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roughster


Jun 30, 2003, 12:49 PM
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1/2 Ironman Report for those interested
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In preparation for the 2004 Californiaman (IM Distance), I figured I should knock out my 1/2 requirement well in advance. There were several reasons for this, the first being by nature I am a very worrisome individual. I could not stand the idea of having that large of a “requirement” hanging over my head for the next few months, but also I was concerned that my knees (long history of non-running related injuries) couldn’t stand the run after doing the bike. Furthermore, I have been training pretty hard over the last 3 months, and wanted to gauge my fitness against something that I knew would test my endurance. All of this leads to last Thursday where the family and I loaded up the minivan and motored off to Sunriver, Oregon.

Now let me start this section with a list of things I didn’t necessarily like and think you Oregonians should address immediately ;) :

#1: 45 mph Freeways???? At first I thought it was a joke, but literally, 2 lanes in each direction with a center divider and the speed limit is 45 mph? I’m all for safety but that is just ridiculous!

#2: People need to learn where the local banks are ;) I asked two different people (wife made me, I was game for driving around aimlessly for a few hours ;) ) and BOTH of them gave me incorrect directions! I finally found a Wells Fargo by doing what I do best…driving around aimlessly!

#3: Power outages on the night before a race can not, and will not be tolerated! :) I about had a heart attack when the power went out in our Bend hotel at 9 PM. Till 11PM (when it came back on) I was severely stressed that I would over sleep. Fortunately, order, errr.. I mean power was restored and I was able to sleep knowing that my alarm would in fact go off. I think lesson learned is to take a non-electric clock on race trips from now on.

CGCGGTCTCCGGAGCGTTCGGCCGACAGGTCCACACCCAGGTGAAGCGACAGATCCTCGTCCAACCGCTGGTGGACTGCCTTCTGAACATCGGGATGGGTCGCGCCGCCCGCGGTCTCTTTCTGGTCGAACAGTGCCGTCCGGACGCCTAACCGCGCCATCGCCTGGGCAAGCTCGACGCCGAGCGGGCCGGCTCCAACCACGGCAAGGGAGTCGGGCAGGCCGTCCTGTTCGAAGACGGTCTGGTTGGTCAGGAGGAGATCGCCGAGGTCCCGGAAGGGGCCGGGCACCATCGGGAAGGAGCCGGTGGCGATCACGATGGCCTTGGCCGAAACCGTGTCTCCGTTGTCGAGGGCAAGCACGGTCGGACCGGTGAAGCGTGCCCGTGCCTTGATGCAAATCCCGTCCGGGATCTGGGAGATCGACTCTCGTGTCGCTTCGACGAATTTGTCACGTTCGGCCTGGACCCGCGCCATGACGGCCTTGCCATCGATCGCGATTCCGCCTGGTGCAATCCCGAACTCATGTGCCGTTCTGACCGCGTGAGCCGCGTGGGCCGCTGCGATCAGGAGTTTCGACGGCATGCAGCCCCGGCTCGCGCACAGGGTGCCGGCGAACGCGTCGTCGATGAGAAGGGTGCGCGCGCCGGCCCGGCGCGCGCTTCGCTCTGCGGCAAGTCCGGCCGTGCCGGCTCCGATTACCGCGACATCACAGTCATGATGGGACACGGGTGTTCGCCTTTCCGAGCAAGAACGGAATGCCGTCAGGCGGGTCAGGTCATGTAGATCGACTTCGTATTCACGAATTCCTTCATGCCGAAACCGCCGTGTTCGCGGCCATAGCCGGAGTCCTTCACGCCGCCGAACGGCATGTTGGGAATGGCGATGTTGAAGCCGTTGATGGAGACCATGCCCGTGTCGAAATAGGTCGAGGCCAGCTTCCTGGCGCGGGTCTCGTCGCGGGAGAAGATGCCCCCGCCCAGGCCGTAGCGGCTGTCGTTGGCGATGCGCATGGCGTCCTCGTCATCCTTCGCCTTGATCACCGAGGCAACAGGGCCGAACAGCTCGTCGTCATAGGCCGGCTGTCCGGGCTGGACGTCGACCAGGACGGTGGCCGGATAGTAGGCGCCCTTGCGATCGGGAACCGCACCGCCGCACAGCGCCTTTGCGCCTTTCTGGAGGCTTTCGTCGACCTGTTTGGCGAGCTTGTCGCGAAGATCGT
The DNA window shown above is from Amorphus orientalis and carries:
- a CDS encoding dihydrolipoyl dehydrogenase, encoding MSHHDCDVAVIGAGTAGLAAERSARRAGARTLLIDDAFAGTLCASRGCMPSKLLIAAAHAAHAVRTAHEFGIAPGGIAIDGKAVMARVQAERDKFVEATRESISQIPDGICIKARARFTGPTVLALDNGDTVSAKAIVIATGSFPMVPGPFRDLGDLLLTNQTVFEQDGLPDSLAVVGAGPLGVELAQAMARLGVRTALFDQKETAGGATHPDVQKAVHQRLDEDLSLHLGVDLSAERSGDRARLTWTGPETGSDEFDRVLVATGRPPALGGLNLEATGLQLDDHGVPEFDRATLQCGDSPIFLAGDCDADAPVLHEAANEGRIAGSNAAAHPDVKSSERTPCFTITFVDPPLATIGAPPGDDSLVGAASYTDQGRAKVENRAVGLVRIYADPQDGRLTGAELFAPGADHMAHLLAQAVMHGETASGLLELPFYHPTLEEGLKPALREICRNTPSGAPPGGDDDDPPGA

OK! So now with the rants out of the way, we can progress the storyline! So we arrive in Bend Thursday night with enough time to check in, do the aimless wandering for a bank, and then drive out to Kao’s Roadside Steak House (or something like that). Pretty nice peanuts on the floor steakhouse. I ended up having a BBQ Chicken Sandwich with mashed potatoes, which was quite excellent. Back to the hotel for some sleep and my daughter’s (Megan who is 7 years old) first triathlon (50 yrd splash, 1/2 mile ride, 1/4 mile run).

Woke up and drove to the main area in Sunriver to sign her up, then decided to reverse drive the bike course to check out the swim area as well as place my bike in T1. The drive out was nerve racking in a sense as the magnitude of the race distances began to sink in. I have done a few 50+ mile rides for training, but to see this course set at over 4000 feet elevation, climbing to over 6000 feet going around Mt Bachelor, guarded by several miles of steep hills really seemed to drive that point home. There would be suffering to be found here in large quantities in less than 24 hours.

At the conclusion of the drive, we parked and I walked my bike into T1. I found my racking location, hooked my trusty steed up by the handle bars and walked down to the lake (Wickiup Resevoir). They had the course buoys up, and I couldn’t help myself from tracing the line from dock around the diamond arranged course. Once again the magnitude of the race began permeating through me. It was not that I was scared, but rather a sense that this would be a challenge at every level for me. I have limited open water swims in, and in addition, I would be swimming this race with my new ProMotion wetsuit I just bought. My race goggles were leaking during training leading up to the race but I was too scared to buy and use new ones (I would regret this later). Throw all this into a blender along with this being my longest “race swim” and hit MIX .

We drove back from the reservoir to T2 in the direct route so my wife could see the path she would take after I either completed the swim, or to follow the ambulance to the closest hospital ;) Got back in time, to put my daughters bike together and walk it over to the starting line of her race. They had the kids computer chipped and everything, which added an extra “excitement” to it for the kids. The race course consisted of running through 3 sections wading pools filled with 2-3” of water with a divider that needed hurdled between each section (~50 yards total). This end with a short loop to the bike transition then a circular bike 1/2 mile ride, followed by a quick out and back 1/4 mile run.